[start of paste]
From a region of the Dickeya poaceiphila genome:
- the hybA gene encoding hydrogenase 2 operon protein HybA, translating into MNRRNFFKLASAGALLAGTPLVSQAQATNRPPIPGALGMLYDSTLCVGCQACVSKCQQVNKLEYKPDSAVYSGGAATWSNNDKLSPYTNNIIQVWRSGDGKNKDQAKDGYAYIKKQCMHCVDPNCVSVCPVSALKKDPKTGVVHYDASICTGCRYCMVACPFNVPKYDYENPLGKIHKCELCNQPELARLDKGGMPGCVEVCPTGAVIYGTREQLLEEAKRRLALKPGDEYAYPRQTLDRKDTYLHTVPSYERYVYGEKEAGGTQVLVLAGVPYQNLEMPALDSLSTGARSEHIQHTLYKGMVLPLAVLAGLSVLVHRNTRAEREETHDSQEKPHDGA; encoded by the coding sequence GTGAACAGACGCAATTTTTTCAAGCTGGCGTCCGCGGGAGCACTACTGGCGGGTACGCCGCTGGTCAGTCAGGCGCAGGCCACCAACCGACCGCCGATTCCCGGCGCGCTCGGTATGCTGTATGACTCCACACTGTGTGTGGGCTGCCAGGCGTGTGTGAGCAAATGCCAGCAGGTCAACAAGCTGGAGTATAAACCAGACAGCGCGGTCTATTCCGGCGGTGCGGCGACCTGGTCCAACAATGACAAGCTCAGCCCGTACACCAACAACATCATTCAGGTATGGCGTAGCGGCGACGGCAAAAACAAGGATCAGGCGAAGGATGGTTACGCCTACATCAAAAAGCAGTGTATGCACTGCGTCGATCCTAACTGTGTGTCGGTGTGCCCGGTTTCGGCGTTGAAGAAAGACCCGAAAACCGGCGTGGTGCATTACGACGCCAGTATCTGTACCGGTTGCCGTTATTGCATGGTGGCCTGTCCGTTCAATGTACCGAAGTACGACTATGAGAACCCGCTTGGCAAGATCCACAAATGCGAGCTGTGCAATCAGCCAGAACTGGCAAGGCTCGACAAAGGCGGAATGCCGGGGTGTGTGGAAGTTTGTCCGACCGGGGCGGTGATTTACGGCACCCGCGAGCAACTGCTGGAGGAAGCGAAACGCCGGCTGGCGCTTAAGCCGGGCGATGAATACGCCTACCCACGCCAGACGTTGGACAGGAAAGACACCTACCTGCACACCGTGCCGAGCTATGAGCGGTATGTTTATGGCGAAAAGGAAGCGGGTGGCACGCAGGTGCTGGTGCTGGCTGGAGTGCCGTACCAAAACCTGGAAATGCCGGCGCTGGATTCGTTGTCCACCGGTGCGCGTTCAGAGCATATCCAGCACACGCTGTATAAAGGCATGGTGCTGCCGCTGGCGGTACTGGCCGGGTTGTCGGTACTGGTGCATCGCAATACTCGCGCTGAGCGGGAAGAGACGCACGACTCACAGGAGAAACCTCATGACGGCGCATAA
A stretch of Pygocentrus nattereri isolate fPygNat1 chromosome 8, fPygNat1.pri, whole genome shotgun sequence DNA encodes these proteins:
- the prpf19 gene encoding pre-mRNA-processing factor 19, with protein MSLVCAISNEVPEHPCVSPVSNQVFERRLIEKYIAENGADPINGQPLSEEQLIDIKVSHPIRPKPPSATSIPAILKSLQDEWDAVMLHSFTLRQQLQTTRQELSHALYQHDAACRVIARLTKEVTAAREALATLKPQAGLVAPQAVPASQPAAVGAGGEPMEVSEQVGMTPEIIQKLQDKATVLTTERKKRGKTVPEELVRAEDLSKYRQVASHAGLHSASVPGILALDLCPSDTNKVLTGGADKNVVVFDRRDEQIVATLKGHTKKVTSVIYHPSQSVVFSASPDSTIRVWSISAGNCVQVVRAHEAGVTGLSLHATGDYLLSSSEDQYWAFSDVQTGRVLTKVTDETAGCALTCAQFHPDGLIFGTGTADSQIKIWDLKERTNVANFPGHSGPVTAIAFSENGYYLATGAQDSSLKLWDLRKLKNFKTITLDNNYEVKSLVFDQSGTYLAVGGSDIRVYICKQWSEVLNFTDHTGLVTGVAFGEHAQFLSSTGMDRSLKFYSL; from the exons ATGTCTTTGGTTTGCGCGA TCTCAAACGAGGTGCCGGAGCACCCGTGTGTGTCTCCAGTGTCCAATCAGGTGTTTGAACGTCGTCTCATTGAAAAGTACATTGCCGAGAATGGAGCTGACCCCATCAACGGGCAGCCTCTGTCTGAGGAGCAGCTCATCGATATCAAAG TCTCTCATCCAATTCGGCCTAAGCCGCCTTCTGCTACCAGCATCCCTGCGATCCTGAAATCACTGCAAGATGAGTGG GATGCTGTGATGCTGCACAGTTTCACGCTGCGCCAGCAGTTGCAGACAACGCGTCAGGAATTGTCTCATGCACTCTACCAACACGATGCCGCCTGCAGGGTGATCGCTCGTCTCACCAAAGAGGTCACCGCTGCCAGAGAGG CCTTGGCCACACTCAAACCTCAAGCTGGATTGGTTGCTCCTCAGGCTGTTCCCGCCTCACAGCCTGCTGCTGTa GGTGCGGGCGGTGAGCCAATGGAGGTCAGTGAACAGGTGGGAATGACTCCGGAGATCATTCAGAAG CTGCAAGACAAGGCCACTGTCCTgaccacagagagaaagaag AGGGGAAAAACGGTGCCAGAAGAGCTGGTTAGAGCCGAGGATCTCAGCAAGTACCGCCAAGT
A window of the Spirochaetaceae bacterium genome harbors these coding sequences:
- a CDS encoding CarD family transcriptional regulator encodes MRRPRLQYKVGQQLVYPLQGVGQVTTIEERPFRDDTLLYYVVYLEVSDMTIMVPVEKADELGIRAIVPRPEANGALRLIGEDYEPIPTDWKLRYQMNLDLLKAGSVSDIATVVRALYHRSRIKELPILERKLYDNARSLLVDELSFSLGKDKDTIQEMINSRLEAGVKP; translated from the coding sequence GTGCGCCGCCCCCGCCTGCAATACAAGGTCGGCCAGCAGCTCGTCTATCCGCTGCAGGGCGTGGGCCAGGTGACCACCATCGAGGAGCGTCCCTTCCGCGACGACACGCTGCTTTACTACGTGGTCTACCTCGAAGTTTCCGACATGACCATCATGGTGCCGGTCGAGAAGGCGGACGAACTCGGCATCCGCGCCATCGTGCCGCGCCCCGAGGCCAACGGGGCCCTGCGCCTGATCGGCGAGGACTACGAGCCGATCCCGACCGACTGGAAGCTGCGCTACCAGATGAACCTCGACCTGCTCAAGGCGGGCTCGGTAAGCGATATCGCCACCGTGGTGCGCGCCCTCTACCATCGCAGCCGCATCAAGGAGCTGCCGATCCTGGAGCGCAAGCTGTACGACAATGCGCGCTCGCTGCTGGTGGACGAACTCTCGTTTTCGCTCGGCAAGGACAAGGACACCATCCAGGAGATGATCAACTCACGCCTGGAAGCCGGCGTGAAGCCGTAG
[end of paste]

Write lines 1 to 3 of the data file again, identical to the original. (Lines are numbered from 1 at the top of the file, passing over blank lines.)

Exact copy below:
From a region of the Dickeya poaceiphila genome:
- the hybA gene encoding hydrogenase 2 operon protein HybA, translating into MNRRNFFKLASAGALLAGTPLVSQAQATNRPPIPGALGMLYDSTLCVGCQACVSKCQQVNKLEYKPDSAVYSGGAATWSNNDKLSPYTNNIIQVWRSGDGKNKDQAKDGYAYIKKQCMHCVDPNCVSVCPVSALKKDPKTGVVHYDASICTGCRYCMVACPFNVPKYDYENPLGKIHKCELCNQPELARLDKGGMPGCVEVCPTGAVIYGTREQLLEEAKRRLALKPGDEYAYPRQTLDRKDTYLHTVPSYERYVYGEKEAGGTQVLVLAGVPYQNLEMPALDSLSTGARSEHIQHTLYKGMVLPLAVLAGLSVLVHRNTRAEREETHDSQEKPHDGA; encoded by the coding sequence GTGAACAGACGCAATTTTTTCAAGCTGGCGTCCGCGGGAGCACTACTGGCGGGTACGCCGCTGGTCAGTCAGGCGCAGGCCACCAACCGACCGCCGATTCCCGGCGCGCTCGGTATGCTGTATGACTCCACACTGTGTGTGGGCTGCCAGGCGTGTGTGAGCAAATGCCAGCAGGTCAACAAGCTGGAGTATAAACCAGACAGCGCGGTCTATTCCGGCGGTGCGGCGACCTGGTCCAACAATGACAAGCTCAGCCCGTACACCAACAACATCATTCAGGTATGGCGTAGCGGCGACGGCAAAAACAAGGATCAGGCGAAGGATGGTTACGCCTACATCAAAAAGCAGTGTATGCACTGCGTCGATCCTAACTGTGTGTCGGTGTGCCCGGTTTCGGCGTTGAAGAAAGACCCGAAAACCGGCGTGGTGCATTACGACGCCAGTATCTGTACCGGTTGCCGTTATTGCATGGTGGCCTGTCCGTTCAATGTACCGAAGTACGACTATGAGAACCCGCTTGGCAAGATCCACAAATGCGAGCTGTGCAATCAGCCAGAACTGGCAAGGCTCGACAAAGGCGGAATGCCGGGGTGTGTGGAAGTTTGTCCGACCGGGGCGGTGATTTACGGCACCCGCGAGCAACTGCTGGAGGAAGCGAAACGCCGGCTGGCGCTTAAGCCGGGCGATGAATACGCCTACCCACGCCAGACGTTGGACAGGAAAGACACCTACCTGCACACCGTGCCGAGCTATGAGCGGTATGTTTATGGCGAAAAGGAAGCGGGTGGCACGCAGGTGCTGGTGCTGGCTGGAGTGCCGTACCAAAACCTGGAAATGCCGGCGCTGGATTCGTTGTCCACCGGTGCGCGTTCAGAGCATATCCAGCACACGCTGTATAAAGGCATGGTGCTGCCGCTGGCGGTACTGGCCGGGTTGTCGGTACTGGTGCATCGCAATACTCGCGCTGAGCGGGAAGAGACGCACGACTCACAGGAGAAACCTCATGACGGCGCATAA
A stretch of Pygocentrus nattereri isolate fPygNat1 chromosome 8, fPygNat1.pri, whole genome shotgun sequence DNA encodes these proteins: